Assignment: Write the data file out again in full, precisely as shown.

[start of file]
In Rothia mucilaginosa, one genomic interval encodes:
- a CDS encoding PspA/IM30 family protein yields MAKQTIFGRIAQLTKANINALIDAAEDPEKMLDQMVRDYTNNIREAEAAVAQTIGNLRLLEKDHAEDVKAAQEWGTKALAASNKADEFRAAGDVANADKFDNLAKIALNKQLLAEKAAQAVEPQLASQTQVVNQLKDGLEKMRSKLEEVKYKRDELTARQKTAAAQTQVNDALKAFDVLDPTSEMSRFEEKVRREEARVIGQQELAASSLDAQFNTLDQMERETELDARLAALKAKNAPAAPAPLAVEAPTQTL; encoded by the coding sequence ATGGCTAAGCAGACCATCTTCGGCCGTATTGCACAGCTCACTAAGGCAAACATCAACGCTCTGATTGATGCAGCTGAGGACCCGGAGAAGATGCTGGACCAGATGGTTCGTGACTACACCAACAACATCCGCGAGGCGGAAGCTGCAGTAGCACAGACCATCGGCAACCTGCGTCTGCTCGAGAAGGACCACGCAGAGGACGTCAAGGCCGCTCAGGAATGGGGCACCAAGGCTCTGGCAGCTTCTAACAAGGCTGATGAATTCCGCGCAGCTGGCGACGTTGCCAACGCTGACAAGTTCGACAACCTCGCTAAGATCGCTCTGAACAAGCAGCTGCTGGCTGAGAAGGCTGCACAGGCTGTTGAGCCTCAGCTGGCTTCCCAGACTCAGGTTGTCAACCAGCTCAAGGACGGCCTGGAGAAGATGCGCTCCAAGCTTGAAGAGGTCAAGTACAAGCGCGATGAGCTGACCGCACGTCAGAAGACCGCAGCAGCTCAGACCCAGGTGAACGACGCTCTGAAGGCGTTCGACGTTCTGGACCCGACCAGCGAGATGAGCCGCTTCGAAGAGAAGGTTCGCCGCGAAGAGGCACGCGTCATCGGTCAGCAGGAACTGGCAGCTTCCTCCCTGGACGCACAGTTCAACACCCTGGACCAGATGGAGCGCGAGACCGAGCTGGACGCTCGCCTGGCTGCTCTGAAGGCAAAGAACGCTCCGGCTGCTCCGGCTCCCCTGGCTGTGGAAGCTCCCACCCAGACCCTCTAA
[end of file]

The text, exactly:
In Rothia mucilaginosa, one genomic interval encodes:
- a CDS encoding PspA/IM30 family protein yields MAKQTIFGRIAQLTKANINALIDAAEDPEKMLDQMVRDYTNNIREAEAAVAQTIGNLRLLEKDHAEDVKAAQEWGTKALAASNKADEFRAAGDVANADKFDNLAKIALNKQLLAEKAAQAVEPQLASQTQVVNQLKDGLEKMRSKLEEVKYKRDELTARQKTAAAQTQVNDALKAFDVLDPTSEMSRFEEKVRREEARVIGQQELAASSLDAQFNTLDQMERETELDARLAALKAKNAPAAPAPLAVEAPTQTL; encoded by the coding sequence ATGGCTAAGCAGACCATCTTCGGCCGTATTGCACAGCTCACTAAGGCAAACATCAACGCTCTGATTGATGCAGCTGAGGACCCGGAGAAGATGCTGGACCAGATGGTTCGTGACTACACCAACAACATCCGCGAGGCGGAAGCTGCAGTAGCACAGACCATCGGCAACCTGCGTCTGCTCGAGAAGGACCACGCAGAGGACGTCAAGGCCGCTCAGGAATGGGGCACCAAGGCTCTGGCAGCTTCTAACAAGGCTGATGAATTCCGCGCAGCTGGCGACGTTGCCAACGCTGACAAGTTCGACAACCTCGCTAAGATCGCTCTGAACAAGCAGCTGCTGGCTGAGAAGGCTGCACAGGCTGTTGAGCCTCAGCTGGCTTCCCAGACTCAGGTTGTCAACCAGCTCAAGGACGGCCTGGAGAAGATGCGCTCCAAGCTTGAAGAGGTCAAGTACAAGCGCGATGAGCTGACCGCACGTCAGAAGACCGCAGCAGCTCAGACCCAGGTGAACGACGCTCTGAAGGCGTTCGACGTTCTGGACCCGACCAGCGAGATGAGCCGCTTCGAAGAGAAGGTTCGCCGCGAAGAGGCACGCGTCATCGGTCAGCAGGAACTGGCAGCTTCCTCCCTGGACGCACAGTTCAACACCCTGGACCAGATGGAGCGCGAGACCGAGCTGGACGCTCGCCTGGCTGCTCTGAAGGCAAAGAACGCTCCGGCTGCTCCGGCTCCCCTGGCTGTGGAAGCTCCCACCCAGACCCTCTAA